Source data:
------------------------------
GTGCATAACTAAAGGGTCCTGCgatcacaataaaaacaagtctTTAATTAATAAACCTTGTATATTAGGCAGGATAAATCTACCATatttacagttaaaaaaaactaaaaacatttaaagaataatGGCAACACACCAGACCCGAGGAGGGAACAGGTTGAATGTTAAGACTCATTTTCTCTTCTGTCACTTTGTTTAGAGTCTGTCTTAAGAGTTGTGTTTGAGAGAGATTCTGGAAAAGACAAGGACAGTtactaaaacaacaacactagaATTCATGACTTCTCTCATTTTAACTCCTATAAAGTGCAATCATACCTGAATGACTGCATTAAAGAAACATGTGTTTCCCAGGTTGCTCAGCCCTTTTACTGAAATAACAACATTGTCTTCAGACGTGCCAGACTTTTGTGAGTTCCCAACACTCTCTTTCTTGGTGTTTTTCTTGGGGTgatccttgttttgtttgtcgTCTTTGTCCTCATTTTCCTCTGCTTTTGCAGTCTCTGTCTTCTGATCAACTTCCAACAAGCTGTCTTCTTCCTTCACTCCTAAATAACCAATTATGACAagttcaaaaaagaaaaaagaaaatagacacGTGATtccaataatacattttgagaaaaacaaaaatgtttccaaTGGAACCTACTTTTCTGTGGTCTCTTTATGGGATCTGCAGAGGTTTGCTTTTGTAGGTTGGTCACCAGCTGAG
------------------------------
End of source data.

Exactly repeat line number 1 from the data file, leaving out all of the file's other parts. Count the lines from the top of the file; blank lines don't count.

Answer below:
GTGCATAACTAAAGGGTCCTGCgatcacaataaaaacaagtctTTAATTAATAAACCTTGTATATTAGGCAGGATAAATCTACCATatttacagttaaaaaaaactaaaaacatttaaagaataatGGCAACACACCAGACCCGAGGAGGGAACAGGTTGAATGTTAAGACTCATTTTCTCTTCTGTCACTTTGTTTAGAGTCTGTCTTAAGAGTTGTGTTTGAGAGAGATTCTGGAAAAGACAAGGACAGTtactaaaacaacaacactagaATTCATGACTTCTCTCATTTTAACTCCTATAAAGTGCAATCATACCTGAATGACTGCATTAAAGAAACATGTGTTTCCCAGGTTGCTCAGCCCTTTTACTGAAATAACAACATTGTCTTCAGACGTGCCAGACTTTTGTGAGTTCCCAACACTCTCTTTCTTGGTGTTTTTCTTGGGGTgatccttgttttgtttgtcgTCTTTGTCCTCATTTTCCTCTGCTTTTGCAGTCTCTGTCTTCTGATCAACTTCCAACAAGCTGTCTTCTTCCTTCACTCCTAAATAACCAATTATGACAagttcaaaaaagaaaaaagaaaatagacacGTGATtccaataatacattttgagaaaaacaaaaatgtttccaaTGGAACCTACTTTTCTGTGGTCTCTTTATGGGATCTGCAGAGGTTTGCTTTTGTAGGTTGGTCACCAGCTGAG